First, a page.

Rodent Technology for the II. A Hardware Evaluation, from the July 1984 edition of the Creative Computing Magazine.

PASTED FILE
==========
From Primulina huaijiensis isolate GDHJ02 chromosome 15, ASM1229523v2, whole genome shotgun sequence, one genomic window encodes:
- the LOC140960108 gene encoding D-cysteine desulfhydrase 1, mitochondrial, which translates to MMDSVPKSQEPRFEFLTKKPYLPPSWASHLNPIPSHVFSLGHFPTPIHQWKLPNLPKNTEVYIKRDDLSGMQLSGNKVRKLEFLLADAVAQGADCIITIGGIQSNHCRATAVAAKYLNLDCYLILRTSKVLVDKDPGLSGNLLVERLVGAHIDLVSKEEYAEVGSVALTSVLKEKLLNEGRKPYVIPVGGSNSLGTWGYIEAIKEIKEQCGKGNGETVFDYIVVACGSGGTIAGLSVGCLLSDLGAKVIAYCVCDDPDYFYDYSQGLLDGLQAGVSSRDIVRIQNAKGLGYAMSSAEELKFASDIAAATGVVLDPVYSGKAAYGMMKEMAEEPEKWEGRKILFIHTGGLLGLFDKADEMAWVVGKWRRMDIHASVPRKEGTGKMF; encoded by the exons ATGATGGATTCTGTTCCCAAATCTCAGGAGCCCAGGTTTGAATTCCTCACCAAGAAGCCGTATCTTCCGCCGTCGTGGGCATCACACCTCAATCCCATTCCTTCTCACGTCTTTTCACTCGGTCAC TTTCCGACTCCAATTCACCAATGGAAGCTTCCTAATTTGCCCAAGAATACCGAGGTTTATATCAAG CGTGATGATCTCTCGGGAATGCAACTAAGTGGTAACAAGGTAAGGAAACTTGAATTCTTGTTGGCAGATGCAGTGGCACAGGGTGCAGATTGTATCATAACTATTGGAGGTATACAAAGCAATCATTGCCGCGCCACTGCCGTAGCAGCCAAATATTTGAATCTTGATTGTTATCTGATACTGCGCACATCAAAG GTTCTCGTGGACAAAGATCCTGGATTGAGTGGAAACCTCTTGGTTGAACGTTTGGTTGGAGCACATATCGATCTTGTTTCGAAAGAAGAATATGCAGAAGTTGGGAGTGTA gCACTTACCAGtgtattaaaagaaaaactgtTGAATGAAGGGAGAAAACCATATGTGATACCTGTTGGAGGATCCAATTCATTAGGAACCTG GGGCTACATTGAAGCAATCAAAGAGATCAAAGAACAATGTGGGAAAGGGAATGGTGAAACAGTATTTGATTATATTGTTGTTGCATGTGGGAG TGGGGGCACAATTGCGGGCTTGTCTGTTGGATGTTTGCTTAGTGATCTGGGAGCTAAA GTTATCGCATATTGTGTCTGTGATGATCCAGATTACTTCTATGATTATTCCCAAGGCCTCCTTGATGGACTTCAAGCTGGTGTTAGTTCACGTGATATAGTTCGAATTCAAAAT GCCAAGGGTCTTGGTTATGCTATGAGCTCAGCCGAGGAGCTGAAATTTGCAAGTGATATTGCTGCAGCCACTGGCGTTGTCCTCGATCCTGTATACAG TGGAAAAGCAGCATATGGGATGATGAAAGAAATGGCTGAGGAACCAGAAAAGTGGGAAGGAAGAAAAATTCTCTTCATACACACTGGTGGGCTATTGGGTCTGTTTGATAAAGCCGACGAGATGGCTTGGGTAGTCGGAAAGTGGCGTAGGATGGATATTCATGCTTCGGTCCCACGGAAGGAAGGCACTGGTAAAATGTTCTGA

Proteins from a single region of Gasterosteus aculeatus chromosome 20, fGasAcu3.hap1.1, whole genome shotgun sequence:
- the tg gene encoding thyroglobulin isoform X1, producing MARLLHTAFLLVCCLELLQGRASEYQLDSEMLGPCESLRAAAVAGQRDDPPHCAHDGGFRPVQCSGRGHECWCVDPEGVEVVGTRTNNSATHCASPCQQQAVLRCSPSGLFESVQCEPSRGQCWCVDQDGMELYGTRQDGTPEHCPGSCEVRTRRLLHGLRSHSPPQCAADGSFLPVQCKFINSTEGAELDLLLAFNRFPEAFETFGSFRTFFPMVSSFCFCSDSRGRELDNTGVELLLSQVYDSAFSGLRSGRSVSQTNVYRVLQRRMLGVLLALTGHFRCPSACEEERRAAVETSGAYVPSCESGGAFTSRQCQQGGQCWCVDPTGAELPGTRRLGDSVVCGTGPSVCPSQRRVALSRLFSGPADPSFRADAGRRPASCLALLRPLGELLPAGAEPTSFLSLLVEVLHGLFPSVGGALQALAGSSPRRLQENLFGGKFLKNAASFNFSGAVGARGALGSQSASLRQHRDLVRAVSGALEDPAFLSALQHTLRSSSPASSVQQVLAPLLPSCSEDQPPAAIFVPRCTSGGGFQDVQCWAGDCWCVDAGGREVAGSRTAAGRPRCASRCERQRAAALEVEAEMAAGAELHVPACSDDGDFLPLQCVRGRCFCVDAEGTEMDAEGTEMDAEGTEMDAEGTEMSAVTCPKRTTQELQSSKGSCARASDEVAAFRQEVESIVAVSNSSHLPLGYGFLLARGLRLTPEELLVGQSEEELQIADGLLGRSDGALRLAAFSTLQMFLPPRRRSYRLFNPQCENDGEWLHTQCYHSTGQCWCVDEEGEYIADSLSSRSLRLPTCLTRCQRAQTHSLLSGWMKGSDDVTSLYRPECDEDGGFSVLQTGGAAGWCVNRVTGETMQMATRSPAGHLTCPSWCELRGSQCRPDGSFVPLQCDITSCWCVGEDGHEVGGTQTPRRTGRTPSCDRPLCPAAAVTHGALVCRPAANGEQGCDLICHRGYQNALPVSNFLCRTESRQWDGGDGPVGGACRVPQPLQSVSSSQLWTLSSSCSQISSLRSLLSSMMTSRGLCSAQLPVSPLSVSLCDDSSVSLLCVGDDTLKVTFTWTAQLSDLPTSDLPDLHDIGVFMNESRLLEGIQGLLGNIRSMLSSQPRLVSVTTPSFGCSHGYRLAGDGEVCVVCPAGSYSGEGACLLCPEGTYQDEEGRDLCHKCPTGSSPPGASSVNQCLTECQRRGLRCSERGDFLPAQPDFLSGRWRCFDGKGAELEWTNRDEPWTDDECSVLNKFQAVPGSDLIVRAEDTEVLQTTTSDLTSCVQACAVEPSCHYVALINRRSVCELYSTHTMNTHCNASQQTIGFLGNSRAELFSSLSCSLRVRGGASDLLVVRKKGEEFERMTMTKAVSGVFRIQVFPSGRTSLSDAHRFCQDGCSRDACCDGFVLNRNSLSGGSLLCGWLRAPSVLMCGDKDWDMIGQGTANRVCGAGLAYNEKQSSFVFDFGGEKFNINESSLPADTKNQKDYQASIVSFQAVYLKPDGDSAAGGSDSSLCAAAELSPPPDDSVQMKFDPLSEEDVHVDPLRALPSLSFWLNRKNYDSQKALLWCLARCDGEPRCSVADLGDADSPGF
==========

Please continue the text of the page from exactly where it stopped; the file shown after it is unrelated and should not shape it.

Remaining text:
[Music] Helping you fall asleep. I'm John Chidjie. You can follow me on the Fetaverse at firstname.lastname@example.org, on Twitter at JohnChidjie or one word, or the network at engineered_net. Sleep is supported by you, our listeners. If you'd like to support the show, you can do so via Apple Podcasts or via Patreon or by streaming Satoshis. With a special thank you to all of our Patrons and to our Silver Producers Mitch Bilger, John Whitlow, Kevin Koch, Oliver Steele, Lesley Law Chan, Hafthor, Shane O'Neill, Bill and Anonymous. And an extra special thank you to both of our Gold Producers Stephen Bridle and our producer known only as R. Visit engineer.network/sleep to learn how you can help. Thank you. So now that that's out of the way, let me talk to you. Just for a few minutes. Creative Computing Magazine, July 1984. Apple II mouse. Hardware evaluation. Steve Arantz. Apple owners who have taken a test drive with the Lisa or Macintosh are impressed by these new machines. They are sleek, powerful and fun. But let's face it, most of us are not going to rush out and buy these expensive and powerful machines based only on a short test. We have a large investment in both time and money tied up in our Apple IIs. Still, after using a Macintosh, you begin to see the usefulness of the mouse. For control of text in MacWrite, image creation and manipulation in MacPaint and in other programs, the mouse makes many things easier to do. Say cheese! Now there is a mouse for the Apple II series. It is the same mouse that Lisa and Mac use. A small cigarette pack size box topped by a big grey button. On the bottom, it has a small rubberised ball held by a locking ring. When the mouse is placed on the tabletop, the ball is held against a set of motion detectors that convert your hand movements into signals that the computer can process. As an analogy, think of a trackball controller on your favourite arcade game. The mouse is a more refined version of this game controller, turned upside down. Instead of using the cursor keys and a control key sequence, you use the mouse to move a pointer across the screen to an icon or verbal menu selection. Action is initiated when you depress the button. Included in the package is MousePaint, software written by Bill Budge. A full featured graphics package that is as close to MacPaint as many Apple II owners will get, and it has one feature that will make Mac owners jealous. Color. Training the mouse. The Mouse Paint software is a freehand graphics program which incorporates different tools to convert mouse movements into patterns, shapes, brush, strokes, lines and curves. To select a tool, drag the pointer to the left-hand side of the screen. Place the pointer over a tool, click the mouse, and you are ready to take action. The hand icon is used to pull more of the page into view. Since the space you see on your monitor is only part of the total sketchpad, the pencil lets you make freehand drawings on the sketchpad. The spray helps you shade your picture. The brush paints a swath of black in different widths on the screen. A straight edge draws straight lines at any angle in various widths and patterns. If you make a mistake, the eraser quickly wipes clean any part of your drawing. Five pairs of shape symbols are also available. Rectangle, rectangle with rounded corners, oval circle, free form, and polygon. You may choose an outline shape or its solid form. Colors and patterns are selected from the bar at the bottom of the screen. Move the pointer over your selection and click the mouse to select one. The editor box can be dragged or rubber banded across the screen, letting you copy, invert, flip or cut and paste graphics. Cut text is moved into a buffer and can be placed anywhere in the picture you are working on or onto another picture. Rubberbanding makes the drawing of lines and shapes very easy. Click a shape icon, such as a rectangle, circle, freestyle, or polygon, and move the mouse back to the drawing page. Click the mouse and drag it across the screen. As it moves, the shape is continually drawn, erased, and redrawn until you are satisfied and the mouse button is clicked again. The shape is always true, i.e., The sides of a square are always even and in proportion. Depending on how you 'rubber band', a circle might be an oval, a flat disc, or a perfect circle. Unlike other graphics programs, the background underneath an image isn't erased or changed, it is always there. Selecting 'Undo' from the Edit menu erases the last drawn shape and restores what was behind it. Flat Bits is a magnified mode that blows up the portion of the page occupying the upper left of the screen, allowing editing of fine details. You use the pencil icon to turn on or off different blocks in the picture. Five fonts, Toronto, New York, Athens, Venice and System Font are used to place text anywhere on the screen. Select a font from the menu, click the text icon (a large letter A) and move the cursor to the point where the text should begin. All keyboard characters are available, including delete. Mouse Paint is one of the easiest and most responsive graphics packages I have ever used. It does have three drawbacks however. The pencil and paintbrush icons draw only with black or white ink. Colours aren't allowed. Second, you can't undo only the last command, you can't do a series of undo's to erase successive steps. And finally, the clipboard holds just one cut image at a time. These may be minor points to you, however. I found it both enjoyable and instructive to work around those limitations. Windows. Like the Mac and Lisa, MousePaint features overlapping menus and windows. One gives information about MousePaint, another lets you set the size and type of brush, and the third shows a miniature view of what the page will look like when printed on the Apple Image Writer printer. The final window is used to select a font. The menus follow the Mac/Lisa scheme. At the top of the screen is a bar with the names of different menus, File, Edit, Aids and Font. Point to one, press the mouse button and the menu slides down onto the screen. Moving the pointer to a menu option activates it. When the mouse button is released, the menu disappears. Mouse Technicalities The Apple II mouse includes a 5-chip interface card with its own 6502 microprocessor and ROM routines which make the mouse a good deal more responsive than any game controller. The dedicated 6502 frees the Apple's CPU for other tasks and speeds mouse operations. The Apple II mouse may be installed in any slot, though slot 4 is recommended. Because you use the mouse by moving it around the tabletop, you will need to set up a clean working area. The workspace should be next to your Apple and about one foot square. That's 30 centimetres. Software and documentation. In addition to the mouse paint program, a short tutorial on how to move and use the mouse is included on disk. I wish that Apple had included some sample graphics, perhaps the same graphic in different stages of completion. Disk space might have been a problem though. You can save only one picture on the MousePaint Master. MousePaint files can be saved on any ProDOS formatted disk, and the Master is unprotected. The documentation is a 56 page booklet that explains how to clean the mouse, what the various icons mean, hints on easier shape drawing and how to write mouse programs. It is written in Apple's usual style, understandable, readable and very friendly. Survival of the fittest. Can the Apple II mouse make it? Is mouse technology the way the future will be? Or is it just a novelty? Sure, mouse paint is fun to play with, but what else can you do with it? First, the mouse works. It is responsive, fast and transparent, i.e. you get used to it quickly. Using the mouse with mouse paint makes me want to use it in conjunction with other programs, such as Apple Works. That leads us to a sensitive question. Will there be software that can use the mouse? We hear that Bill Budge is at work on more software for the mouse, including a graphics toolkit and other goodies that will help make the Apple II look like a Macintosh. And we won't have to wait long for a mouse-based pinball construction set. Other developers are working on converting existing software for use with mice. The Electronic Arts Personal Productivity line will use the mouse, as will the Graphics series from Penguin Software. Not every program will benefit from mouse technology however. Where keyboard use is vital, a mouse interface is a luxury. Other than the conversion of existing software, what does the future hold? Are there any applications that are perfect for a mouse interface? One potentially intriguing area is in communication for the motor-impaired. One system of communication called "bliss symbolics" uses iconic representations of different actions and words. A hand pointer is moved across the board, and the symbols are read and interpreted by another person. A mouse is just a pointer, with a speech synthesizer, intelligent software, and the Apple II mouse. The disabled would be able to better communicate with the world. The software could "collect the symbols" and "print or speak complete sentences". The relative low cost and ease of use of an Apple II makes such a system practical. The real test of the mouse will be on the Macintosh or the Lisa. Those systems demand a mouse interface. The Apple II will be the "proving ground". If intelligent software is written, and if the $149 price tag isn't seen as too high, the Apple II mouse should have a long, prosperous life.